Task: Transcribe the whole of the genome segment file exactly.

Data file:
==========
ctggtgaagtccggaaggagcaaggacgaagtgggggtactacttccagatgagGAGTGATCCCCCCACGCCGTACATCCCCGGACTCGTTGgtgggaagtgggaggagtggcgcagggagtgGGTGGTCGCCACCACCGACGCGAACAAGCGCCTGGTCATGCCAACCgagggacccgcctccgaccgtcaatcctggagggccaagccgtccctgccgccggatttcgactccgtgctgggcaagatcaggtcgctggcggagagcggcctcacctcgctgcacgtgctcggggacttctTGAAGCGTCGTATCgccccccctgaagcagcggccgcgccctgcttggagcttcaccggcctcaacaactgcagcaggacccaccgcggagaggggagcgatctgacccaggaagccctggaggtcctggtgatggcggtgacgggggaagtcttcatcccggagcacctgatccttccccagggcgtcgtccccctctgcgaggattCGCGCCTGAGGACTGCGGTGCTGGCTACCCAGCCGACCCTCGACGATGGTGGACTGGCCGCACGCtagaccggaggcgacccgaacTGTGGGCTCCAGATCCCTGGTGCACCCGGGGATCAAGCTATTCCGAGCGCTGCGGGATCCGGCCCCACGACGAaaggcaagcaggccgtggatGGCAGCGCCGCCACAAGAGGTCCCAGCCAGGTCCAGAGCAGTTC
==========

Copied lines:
ctggtgaagtccggaaggagcaaggacgaagtgggggtactacttccagatgagGAGTGATCCCCCCACGCCGTACATCCCCGGACTCGTTGgtgggaagtgggaggagtggcgcagggagtgGGTGGTCGCCACCACCGACGCGAACAAGCGCCTGGTCATGCCAACCgagggacccgcctccgaccgtcaatcctggagggccaagccgtccctgccgccggatttcgactccgtgctgggcaagatcaggtcgctggcggagagcggcctcacctcgctgcacgtgctcggggacttctTGAAGCGTCGTATCgccccccctgaagcagcggccgcgccctgcttggagcttcaccggcctcaacaactgcagcaggacccaccgcggagaggggagcgatctgacccaggaagccctggaggtcctggtgatggcggtgacgggggaagtcttcatcccggagcacctgatccttccccagggcgtcgtccccctctgcgaggattCGCGCCTGAGGACTGCGGTGCTGGCTACCCAGCCGACCCTCGACGATGGTGGACTGGCCGCACGCtagaccggaggcgacccgaacTGTGGGCTCCAGATCCCTGGTGCACCCGGGGATCAAGCTATTCCGAGCGCTGCGGGATCCGGCCCCACGACGAaaggcaagcaggccgtggatGGCAGCGCCGCCACAAGAGGTCCCAGCCAGGTCCAGAGCAGTTC